[ After reading my review of “Win a Date with Tad Hamilton!”, in which I wrote that his earlier “Legally Blonde” was fun only because of Reese Witherspoon’s spunk, Robert Luketic told me: “I guess Legally Blonde 2 was a work of art without me.” Having yet to see that sequel, this inspired me to do so tonight. Verdict: art it may not be, but it’s a perfectly watchable trifle, which is more than I can say about “Tad”. “Red, White and Blonde” is a rehash of the first flick, sure, but I’m still in love with Reese, Bruiser the chihuahua, Jennifer Coolidge and all the pink junk around them. Good times! ]

(20 Jan) Clerks. (1994,Kevin Smith) 62
(20 Jan) Mallrats (1995, Kevin Smith) 54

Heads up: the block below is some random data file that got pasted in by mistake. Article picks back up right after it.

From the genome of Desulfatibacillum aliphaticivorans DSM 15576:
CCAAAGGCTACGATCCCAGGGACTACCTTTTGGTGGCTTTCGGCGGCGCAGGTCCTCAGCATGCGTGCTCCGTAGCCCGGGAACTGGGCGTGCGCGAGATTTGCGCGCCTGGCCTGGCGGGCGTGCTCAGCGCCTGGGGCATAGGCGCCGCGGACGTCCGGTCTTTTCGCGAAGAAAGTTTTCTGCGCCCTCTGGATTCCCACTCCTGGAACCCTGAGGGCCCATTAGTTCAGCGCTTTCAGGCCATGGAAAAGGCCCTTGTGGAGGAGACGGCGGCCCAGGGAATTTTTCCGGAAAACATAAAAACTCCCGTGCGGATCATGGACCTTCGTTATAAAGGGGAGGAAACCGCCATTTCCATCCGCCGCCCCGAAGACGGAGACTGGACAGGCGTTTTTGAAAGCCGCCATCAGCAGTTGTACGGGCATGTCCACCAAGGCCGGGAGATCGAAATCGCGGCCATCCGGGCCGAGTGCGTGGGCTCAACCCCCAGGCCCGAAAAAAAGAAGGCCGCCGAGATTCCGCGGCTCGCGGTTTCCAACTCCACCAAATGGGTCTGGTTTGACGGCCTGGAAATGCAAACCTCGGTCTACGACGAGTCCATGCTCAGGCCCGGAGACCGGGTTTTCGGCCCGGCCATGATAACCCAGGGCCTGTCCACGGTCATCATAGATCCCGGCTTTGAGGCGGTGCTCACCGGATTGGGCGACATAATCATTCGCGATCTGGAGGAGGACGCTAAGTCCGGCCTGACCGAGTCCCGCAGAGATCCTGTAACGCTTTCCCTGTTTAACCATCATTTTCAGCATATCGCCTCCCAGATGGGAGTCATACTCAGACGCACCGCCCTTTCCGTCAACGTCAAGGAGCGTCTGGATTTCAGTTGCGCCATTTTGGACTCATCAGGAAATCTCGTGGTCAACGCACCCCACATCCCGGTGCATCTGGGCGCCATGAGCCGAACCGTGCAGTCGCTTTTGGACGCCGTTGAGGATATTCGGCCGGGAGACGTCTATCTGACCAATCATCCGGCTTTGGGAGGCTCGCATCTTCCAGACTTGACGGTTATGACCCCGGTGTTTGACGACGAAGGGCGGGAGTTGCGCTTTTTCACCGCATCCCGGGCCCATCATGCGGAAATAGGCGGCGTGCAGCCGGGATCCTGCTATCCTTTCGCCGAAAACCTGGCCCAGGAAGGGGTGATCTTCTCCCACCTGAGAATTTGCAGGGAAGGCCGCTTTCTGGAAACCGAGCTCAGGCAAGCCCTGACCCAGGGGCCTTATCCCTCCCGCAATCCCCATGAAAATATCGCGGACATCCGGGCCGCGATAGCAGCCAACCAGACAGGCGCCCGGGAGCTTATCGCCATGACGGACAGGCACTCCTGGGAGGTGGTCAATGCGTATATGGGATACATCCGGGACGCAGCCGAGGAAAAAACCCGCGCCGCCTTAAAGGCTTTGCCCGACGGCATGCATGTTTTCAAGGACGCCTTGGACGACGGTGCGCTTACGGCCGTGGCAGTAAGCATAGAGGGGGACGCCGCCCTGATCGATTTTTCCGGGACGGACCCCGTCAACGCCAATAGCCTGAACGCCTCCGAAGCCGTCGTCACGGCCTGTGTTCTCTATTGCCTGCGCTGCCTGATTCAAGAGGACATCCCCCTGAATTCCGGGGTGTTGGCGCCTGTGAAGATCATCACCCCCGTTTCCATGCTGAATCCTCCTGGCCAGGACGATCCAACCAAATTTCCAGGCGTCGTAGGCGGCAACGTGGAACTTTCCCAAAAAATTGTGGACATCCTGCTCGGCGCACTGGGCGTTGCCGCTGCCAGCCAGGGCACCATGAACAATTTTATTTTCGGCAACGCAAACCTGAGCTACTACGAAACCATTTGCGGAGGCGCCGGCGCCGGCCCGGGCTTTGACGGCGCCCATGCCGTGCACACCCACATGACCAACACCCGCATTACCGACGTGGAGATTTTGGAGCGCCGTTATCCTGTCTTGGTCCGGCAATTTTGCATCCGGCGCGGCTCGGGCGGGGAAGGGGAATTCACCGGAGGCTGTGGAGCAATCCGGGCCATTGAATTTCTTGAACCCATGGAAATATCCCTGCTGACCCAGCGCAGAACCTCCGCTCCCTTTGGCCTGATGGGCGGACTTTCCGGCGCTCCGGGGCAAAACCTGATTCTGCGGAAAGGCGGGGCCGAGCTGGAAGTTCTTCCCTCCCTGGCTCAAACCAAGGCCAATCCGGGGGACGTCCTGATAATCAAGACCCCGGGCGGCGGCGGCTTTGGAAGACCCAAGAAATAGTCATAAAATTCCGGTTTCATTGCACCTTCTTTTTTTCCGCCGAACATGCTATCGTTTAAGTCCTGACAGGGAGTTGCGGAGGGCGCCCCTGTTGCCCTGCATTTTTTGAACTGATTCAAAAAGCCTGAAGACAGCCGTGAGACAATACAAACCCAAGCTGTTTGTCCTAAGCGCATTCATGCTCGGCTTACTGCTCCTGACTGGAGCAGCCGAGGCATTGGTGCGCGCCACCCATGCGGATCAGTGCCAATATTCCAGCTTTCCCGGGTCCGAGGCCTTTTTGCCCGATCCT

[ Part of the Directors Series ]

(20 Jan) crazy/beautiful (2001, John Stockwell) 68
[ Early on you can feel this isn’t just another teen movie. There’s this sense that this is about real people, real feelings… Kirsten Dunst is a rich girl who’s always getting into trouble, Jay Hernandez is working hard to escape a wrong-side-of-the-track background. When love blooms between the two, it isn’t Hollywood hogwash but a complicated, confusing, “crazy/beautiful” thing. Bruce Davidson plays Dunst’s father and, like John Mahoney in “Say Anything”, it’s not a cliché bad guy adult character, we can understand how he feels. Good writing, good direction and, as gorgeous as Kirsten looks in midriff-baring tops, it’s her heartbreaking performance that makes the strongest impression. ]

(21 Jan) His Girl Friday (1940, Howard Hawks) 81
[ Dense with rapid-fire dialogue and cigarette smoke, this screwball comedy is an epic battle of the wits between editor Cary Grant and his journalist (and ex-wife!) Rosalind Russell. The screenplay is spectacularly well written and the whole cast shines. ]

(21 Jan) Sweet and Lowdown (1999, Woody Allen) 63